A few stories remain to tell from my Australia series, put on pause from last year. You rejoin us at the most northerly point of our road trip along the Western Australia coast, a mile out to sea, where I am having a few difficulties. The rest of the series, which covers topics as diverse as landslides, sheep, epic railway journeys, mutiny and the difficulties of finding breakfast, can be found on my travel page.
THE problem with small boats is the plumbing.
The presence of twenty tourists gleefully sunbathing, drinking and helping themselves to the bountiful buffet, ravenous after several bouts of vigorous exercise swimming in the open ocean, ultimately puts a strain on the ablution facilities of such a vessel. Eventually, they can no longer cope and flatly refuse to flush any longer, creating a moment of panic for whoever might be standing nearby at the time.
I mention this not to put you off your dinner, but to help you understand. We had spent the entire day about the Indian Ocean just off Ningaloo Reef, swimming first with manta ray and turtles at a fish cleaning station and then, throughout the day, three whale sharks. These immense creatures, around 12 metres in length, are the largest fish in the ocean, mysterious filter feeders with distinct and unique spotted patterning. To give an idea of scale, the mouth of the whale shark can reach 1.5 metres in width, and the largest ever rumoured to have been caught, at 18 metres in length, was holding up to 1,000 baby whale sharks inside. The fish had been our hosts, allowing us a privileged 30 minutes or so of their company at a time before diving beyond reach as they migrate along the coast. We would chug up and down the North West Cape coastline, awaiting the call from a spotter plane above. When a whale shark was spotted and the call came through, dozens of boats would race to be the first to reach the animal, sometimes running rings around one another in a bid to block their rivals from reaching the quoted coordinates first. One boat per shark, those were the rules.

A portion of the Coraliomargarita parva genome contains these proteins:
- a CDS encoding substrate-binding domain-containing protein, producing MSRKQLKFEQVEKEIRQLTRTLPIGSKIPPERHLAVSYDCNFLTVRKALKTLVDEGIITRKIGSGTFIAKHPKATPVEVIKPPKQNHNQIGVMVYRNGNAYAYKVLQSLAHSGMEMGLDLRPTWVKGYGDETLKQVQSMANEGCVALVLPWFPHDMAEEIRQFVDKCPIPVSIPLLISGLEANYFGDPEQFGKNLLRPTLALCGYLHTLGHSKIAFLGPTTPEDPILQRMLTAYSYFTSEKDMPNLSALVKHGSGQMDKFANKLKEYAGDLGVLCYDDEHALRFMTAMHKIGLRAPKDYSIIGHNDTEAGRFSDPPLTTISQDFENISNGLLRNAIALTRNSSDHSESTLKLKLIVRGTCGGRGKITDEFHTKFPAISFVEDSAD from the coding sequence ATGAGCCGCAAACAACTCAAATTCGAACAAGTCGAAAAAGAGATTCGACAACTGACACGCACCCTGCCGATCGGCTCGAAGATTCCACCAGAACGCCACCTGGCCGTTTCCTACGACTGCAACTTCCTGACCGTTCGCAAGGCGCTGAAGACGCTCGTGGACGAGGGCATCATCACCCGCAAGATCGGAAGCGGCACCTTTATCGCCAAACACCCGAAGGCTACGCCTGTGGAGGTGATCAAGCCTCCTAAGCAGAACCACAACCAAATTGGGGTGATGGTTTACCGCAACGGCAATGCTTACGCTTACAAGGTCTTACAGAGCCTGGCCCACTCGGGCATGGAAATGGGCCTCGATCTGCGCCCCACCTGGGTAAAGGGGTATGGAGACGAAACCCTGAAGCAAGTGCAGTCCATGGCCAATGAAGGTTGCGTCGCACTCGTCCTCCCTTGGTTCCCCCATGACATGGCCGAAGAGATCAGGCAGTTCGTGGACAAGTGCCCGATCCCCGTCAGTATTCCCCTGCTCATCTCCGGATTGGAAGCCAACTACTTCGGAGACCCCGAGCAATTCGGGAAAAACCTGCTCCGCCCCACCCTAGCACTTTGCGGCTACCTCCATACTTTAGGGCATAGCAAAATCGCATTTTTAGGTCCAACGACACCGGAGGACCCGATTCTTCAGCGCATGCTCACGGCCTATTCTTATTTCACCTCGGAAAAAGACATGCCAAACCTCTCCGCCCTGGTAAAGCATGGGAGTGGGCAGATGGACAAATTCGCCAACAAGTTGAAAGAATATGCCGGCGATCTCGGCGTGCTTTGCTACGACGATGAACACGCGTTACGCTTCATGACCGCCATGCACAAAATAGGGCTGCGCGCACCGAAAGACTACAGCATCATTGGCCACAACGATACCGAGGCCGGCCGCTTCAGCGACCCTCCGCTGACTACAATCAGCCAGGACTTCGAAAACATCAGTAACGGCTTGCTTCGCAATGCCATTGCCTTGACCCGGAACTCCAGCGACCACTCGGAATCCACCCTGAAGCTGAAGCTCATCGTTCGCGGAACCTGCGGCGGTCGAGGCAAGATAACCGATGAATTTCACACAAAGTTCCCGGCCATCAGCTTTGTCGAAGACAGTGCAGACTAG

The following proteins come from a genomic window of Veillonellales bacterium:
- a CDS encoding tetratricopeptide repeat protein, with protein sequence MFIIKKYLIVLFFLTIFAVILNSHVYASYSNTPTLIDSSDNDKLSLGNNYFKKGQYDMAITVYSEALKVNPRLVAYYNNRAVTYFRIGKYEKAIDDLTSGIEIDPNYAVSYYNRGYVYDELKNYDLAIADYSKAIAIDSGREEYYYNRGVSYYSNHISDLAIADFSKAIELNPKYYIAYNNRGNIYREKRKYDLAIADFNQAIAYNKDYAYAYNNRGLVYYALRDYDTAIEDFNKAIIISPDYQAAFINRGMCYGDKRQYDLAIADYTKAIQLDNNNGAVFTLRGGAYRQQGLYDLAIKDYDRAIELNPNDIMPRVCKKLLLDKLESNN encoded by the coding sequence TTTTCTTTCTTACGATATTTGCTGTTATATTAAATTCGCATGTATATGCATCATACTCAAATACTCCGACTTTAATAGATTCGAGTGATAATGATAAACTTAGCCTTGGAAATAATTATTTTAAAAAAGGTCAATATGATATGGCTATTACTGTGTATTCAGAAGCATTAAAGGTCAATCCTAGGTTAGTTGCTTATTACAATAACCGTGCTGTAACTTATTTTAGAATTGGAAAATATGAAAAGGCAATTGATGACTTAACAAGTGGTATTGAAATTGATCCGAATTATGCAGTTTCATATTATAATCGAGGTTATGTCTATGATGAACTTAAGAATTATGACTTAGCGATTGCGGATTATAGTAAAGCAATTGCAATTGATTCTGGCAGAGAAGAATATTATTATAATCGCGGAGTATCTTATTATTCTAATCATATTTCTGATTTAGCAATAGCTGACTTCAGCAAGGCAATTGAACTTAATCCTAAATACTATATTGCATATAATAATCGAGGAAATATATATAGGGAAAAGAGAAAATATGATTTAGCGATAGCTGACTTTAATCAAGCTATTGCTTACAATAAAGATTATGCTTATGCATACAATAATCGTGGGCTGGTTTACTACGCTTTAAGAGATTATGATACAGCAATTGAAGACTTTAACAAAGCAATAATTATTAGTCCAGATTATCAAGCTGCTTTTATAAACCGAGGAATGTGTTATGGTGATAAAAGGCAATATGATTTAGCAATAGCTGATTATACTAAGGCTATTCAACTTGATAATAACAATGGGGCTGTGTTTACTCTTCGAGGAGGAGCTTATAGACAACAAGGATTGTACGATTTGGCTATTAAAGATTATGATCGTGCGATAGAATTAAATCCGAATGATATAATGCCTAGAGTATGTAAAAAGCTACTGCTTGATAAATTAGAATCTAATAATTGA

The ocean was cold, and I had foolishly opted out of using a wet suit (I was the only one to do so), but only a few minutes of swimming alongside the shark was enough to get the blood pumping and to keep warm. For the whale shark, effortlessly gliding through the water, this was a mere amble. Indeed, a true shark would have scythed through the water at a far greater rate, but for the humans eagerly following alongside this was more than fast enough. The rules were to stay at least 3 metres from the body or 4 metres from the tail and never to swim in front of the fish, but in reality it was difficult to ever get this close: the fish was just too fast. Not that the fish cared of course, as it happily pottered along, eating, pondering and peering curiously at these human things, so clumsy in their locomotion.
Between swims we would dry in the sun, breathe the salty air and spot dolphins and humpback whales in the distance. The buffet was a fine, healthy spread. The day, all in all, was relaxing, healthy and a once in a lifetime – really – experience: to swim with such a creature was an honour. To swim with three, well, you get the idea.
You can see then, why problems involving narrow plumbing might ruin the mood. True enough, it was I who was the bearer of the final insult and, not to be too graphic, the timing of such a catastrophic disposal refusal could not have been worse.